Comfrey – the super-food for plants

Comfrey shoot

Comfrey shoot

The comfrey is growing! Planting a comfrey patch was on my list of Green Resolutions for the year. There are lots of good reasons to grow the stuff. It has hugely long roots that pull up nutrients from deep down in the soil – if you plant a comfrey patch and harvest the leaves for mulch or for your compost pile, then you are bringing those goodies back up into use by other plants. It is particularly rich in potassium (K), as well as nitrogen (N) and potash (P); in fact, it apparently has more NPK than farmyard muck. You can now buy comfrey pellets to use as fertiliser, but it seems easy enough to grow your own – and much cheaper. Once you’ve got a patch growing, you pretty much have free plant food forever.

You can use the leaves in a number of ways. One permaculture method, called ‘chop and drop’, involves simply chopping the leaves down and leaving them around a plant as mulch. Some people plant a ring of comfrey around an (established) fruit tree, then harvest the leaves two or three times in a season for mulch, cutting them down when they’re about 2 feet high, and before they flower. You can also put comfrey leaves in a bucket and leave them to rot down for several weeks, either with or without water, diluting down the resulting stinky goo to make ‘comfrey tea’, a liquid plant feed. The leaves also break down quickly and can be chucked onto your compost heap – or just leave it to flower, as bees seem to love it. According to Wild About Gardens, three types of bumble bee like comfrey flowers, including a little bee called Bombus Pratorum that is small enough to fly up inside the drooping flower.

You have to be a bit careful with comfrey, for a couple of reasons. The hairy leaves can apparently be an irritant, so it needs handling with gloves. It also makes large plants, and can be very invasive –  it sets seed everywhere, and you can never dig it out, due to the huge root-run. The variant I used (from The Real Seed Catalogue) is a type of Russian Comfrey (Symphetum x uplandicum) called Bocking 14, which is sterile and has to be propagated from cuttings, so shouldn’t spread too much (I hope!) Best to avoid common comfrey (Syphetum officinale), which runs riot along the river banks near us.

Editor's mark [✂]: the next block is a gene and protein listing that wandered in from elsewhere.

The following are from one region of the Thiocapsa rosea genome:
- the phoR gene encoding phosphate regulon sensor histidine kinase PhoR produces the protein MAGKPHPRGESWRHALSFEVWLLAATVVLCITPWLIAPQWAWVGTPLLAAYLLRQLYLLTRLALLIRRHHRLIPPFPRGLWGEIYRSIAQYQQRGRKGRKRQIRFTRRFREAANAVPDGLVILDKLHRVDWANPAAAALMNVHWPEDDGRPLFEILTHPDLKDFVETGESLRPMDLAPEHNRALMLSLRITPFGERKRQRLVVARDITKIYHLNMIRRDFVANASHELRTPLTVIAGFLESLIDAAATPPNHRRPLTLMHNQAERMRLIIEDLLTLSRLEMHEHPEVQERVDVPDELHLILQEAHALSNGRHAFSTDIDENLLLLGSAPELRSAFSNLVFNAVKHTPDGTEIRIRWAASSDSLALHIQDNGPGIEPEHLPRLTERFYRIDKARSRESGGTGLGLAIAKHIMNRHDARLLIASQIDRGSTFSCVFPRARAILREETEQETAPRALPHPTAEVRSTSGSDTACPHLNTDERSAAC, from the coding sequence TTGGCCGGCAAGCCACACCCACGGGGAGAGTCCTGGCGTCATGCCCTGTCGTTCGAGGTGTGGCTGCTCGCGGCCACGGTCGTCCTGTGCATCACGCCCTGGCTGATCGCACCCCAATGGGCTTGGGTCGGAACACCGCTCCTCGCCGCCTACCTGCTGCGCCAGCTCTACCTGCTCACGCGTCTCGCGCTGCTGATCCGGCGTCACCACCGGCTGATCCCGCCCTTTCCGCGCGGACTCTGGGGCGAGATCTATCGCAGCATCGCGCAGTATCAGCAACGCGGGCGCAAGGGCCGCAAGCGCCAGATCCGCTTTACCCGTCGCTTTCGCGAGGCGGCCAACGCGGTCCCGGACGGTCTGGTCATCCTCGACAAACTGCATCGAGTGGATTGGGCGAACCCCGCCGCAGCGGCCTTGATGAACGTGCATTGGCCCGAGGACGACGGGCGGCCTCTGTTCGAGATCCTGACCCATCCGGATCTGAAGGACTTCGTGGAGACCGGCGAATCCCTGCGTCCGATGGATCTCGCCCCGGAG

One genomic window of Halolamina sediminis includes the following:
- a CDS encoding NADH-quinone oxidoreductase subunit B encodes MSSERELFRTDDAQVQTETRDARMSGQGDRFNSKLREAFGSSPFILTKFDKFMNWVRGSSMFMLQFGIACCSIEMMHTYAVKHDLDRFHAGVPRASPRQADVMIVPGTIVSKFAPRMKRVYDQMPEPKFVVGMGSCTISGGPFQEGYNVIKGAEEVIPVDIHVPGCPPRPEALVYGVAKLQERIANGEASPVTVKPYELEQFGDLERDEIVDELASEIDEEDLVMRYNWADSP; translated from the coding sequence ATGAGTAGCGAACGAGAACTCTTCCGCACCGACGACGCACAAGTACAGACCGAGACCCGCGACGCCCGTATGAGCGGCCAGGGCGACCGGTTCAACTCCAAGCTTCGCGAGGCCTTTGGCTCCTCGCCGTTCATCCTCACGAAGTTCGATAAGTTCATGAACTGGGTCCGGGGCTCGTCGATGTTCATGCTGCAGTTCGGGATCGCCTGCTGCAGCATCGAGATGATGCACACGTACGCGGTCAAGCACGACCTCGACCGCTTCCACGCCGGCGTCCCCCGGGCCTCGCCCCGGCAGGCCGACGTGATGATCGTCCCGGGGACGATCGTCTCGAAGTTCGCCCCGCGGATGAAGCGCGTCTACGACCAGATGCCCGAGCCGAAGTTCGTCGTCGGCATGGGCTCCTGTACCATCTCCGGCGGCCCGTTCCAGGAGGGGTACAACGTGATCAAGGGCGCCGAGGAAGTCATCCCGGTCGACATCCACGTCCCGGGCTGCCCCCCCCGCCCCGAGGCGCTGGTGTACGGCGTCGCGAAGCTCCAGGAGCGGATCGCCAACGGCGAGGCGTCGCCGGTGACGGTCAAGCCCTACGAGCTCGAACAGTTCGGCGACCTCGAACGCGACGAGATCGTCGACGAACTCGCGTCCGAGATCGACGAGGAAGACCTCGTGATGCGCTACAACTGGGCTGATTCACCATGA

Comfrey cuttings - Super-food for my plants

Comfrey cuttings – Super-food for my plants

The crown cuttings arrived as little chunks, each with a shoot attached. I’ve potted them up, to be growing on while I decide where to plant them (I’ll have to think hard about this, as it will be pretty much impossible to dig up, once it gets going!) This is my first year of growing comfrey. If you have any uses or tips to share, I’d love to hear. In the meantime, here are some handy links on all things comfrey:

 

21 responses to “Comfrey – the super-food for plants

  1. It is brilliant stuff comfrey; I use the soup method, shoving it in a bucket along with some nettles which are also full of nutrients. The only trouble is the smell. Stinky goo indeed. A bit embarrassing when people come to the garden. They probably think I have a stack of corpses rotting behind the potting shed.

  2. I used to grow comfrey when I had an allotment – it was great for adding to the compost. Haven’t got round to planting any in the garden, but your post has reminded me that it’s something I should do.

  3. I do love Comfrey as it is a fab fertilizer and as you say the bees love it. My problem is it grows wild and has it’s roots in my veggie patch and is impossible to dig up.xxx

    • Yep, I’m a bit nervous about its thuggish nature. I’m hoping that, having a non-self-seeding cultivar will help. And I’ll try to plant it somewhere where it won’t matter too much if it gets a bit above itself! (Maybe along a ditch or by the compost…)

    • If Mrs T has any words of advice on how//where to grow the stuff, that would be wonderful! I’m a bit nervous about planting mine out in the ‘wrong’ place and then never ever being able to move it….

    • Thanks for visiting. I can’t take any credit for the idea…but I do love the simplicity of being able to ‘close a loop’ as it were, by growing and harvesting comfrey myself, and so reducing the need to buy in fertilisers from elsewhere…I’ll post here about how I get on this year with the comfrey.

    • Thanks so much for the link – that’s a brilliant idea! I did a permaculture course at a lovely organic fruit farm in Essex, where they leave patches of long grass and other weeds to grow up around their red currents bushes – which seems to camoflage the berries so well that they didn’t need to net against birds. (And this was growing on a small commercial scale.) I never thought to use the comfrey this way…Many thanks : ) !!

  4. I did not know you could make comfrey tea as fertilizer! Great tip! We planted comfrey in our swale this year but it is not doing so well. Not sure why. Great blog!

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